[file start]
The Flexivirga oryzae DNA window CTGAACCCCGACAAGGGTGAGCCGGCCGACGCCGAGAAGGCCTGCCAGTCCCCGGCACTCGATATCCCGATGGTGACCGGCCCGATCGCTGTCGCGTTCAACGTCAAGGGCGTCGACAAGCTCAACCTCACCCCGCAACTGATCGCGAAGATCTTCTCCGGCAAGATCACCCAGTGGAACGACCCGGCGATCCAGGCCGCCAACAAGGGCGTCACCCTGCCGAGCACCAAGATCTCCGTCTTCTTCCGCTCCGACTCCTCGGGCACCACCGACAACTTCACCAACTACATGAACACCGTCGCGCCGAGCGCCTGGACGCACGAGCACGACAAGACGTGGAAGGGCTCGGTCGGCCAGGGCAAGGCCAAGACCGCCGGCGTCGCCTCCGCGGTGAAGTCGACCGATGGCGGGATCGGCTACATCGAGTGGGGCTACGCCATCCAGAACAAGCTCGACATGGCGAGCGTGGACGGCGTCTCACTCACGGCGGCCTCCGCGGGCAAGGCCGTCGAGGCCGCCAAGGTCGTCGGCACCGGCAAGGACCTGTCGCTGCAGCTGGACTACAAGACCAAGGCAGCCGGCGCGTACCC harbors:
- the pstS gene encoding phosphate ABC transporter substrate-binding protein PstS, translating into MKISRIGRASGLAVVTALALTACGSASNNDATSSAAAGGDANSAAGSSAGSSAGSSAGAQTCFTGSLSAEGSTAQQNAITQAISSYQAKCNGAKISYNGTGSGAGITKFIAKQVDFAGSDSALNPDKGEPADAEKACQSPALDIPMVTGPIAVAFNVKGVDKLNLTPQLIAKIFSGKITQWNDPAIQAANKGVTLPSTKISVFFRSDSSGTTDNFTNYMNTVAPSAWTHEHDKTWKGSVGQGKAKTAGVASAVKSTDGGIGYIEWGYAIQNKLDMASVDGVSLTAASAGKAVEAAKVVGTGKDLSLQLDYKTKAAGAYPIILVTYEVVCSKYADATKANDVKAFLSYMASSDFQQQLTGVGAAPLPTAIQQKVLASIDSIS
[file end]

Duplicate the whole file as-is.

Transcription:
The Flexivirga oryzae DNA window CTGAACCCCGACAAGGGTGAGCCGGCCGACGCCGAGAAGGCCTGCCAGTCCCCGGCACTCGATATCCCGATGGTGACCGGCCCGATCGCTGTCGCGTTCAACGTCAAGGGCGTCGACAAGCTCAACCTCACCCCGCAACTGATCGCGAAGATCTTCTCCGGCAAGATCACCCAGTGGAACGACCCGGCGATCCAGGCCGCCAACAAGGGCGTCACCCTGCCGAGCACCAAGATCTCCGTCTTCTTCCGCTCCGACTCCTCGGGCACCACCGACAACTTCACCAACTACATGAACACCGTCGCGCCGAGCGCCTGGACGCACGAGCACGACAAGACGTGGAAGGGCTCGGTCGGCCAGGGCAAGGCCAAGACCGCCGGCGTCGCCTCCGCGGTGAAGTCGACCGATGGCGGGATCGGCTACATCGAGTGGGGCTACGCCATCCAGAACAAGCTCGACATGGCGAGCGTGGACGGCGTCTCACTCACGGCGGCCTCCGCGGGCAAGGCCGTCGAGGCCGCCAAGGTCGTCGGCACCGGCAAGGACCTGTCGCTGCAGCTGGACTACAAGACCAAGGCAGCCGGCGCGTACCC harbors:
- the pstS gene encoding phosphate ABC transporter substrate-binding protein PstS, translating into MKISRIGRASGLAVVTALALTACGSASNNDATSSAAAGGDANSAAGSSAGSSAGSSAGAQTCFTGSLSAEGSTAQQNAITQAISSYQAKCNGAKISYNGTGSGAGITKFIAKQVDFAGSDSALNPDKGEPADAEKACQSPALDIPMVTGPIAVAFNVKGVDKLNLTPQLIAKIFSGKITQWNDPAIQAANKGVTLPSTKISVFFRSDSSGTTDNFTNYMNTVAPSAWTHEHDKTWKGSVGQGKAKTAGVASAVKSTDGGIGYIEWGYAIQNKLDMASVDGVSLTAASAGKAVEAAKVVGTGKDLSLQLDYKTKAAGAYPIILVTYEVVCSKYADATKANDVKAFLSYMASSDFQQQLTGVGAAPLPTAIQQKVLASIDSIS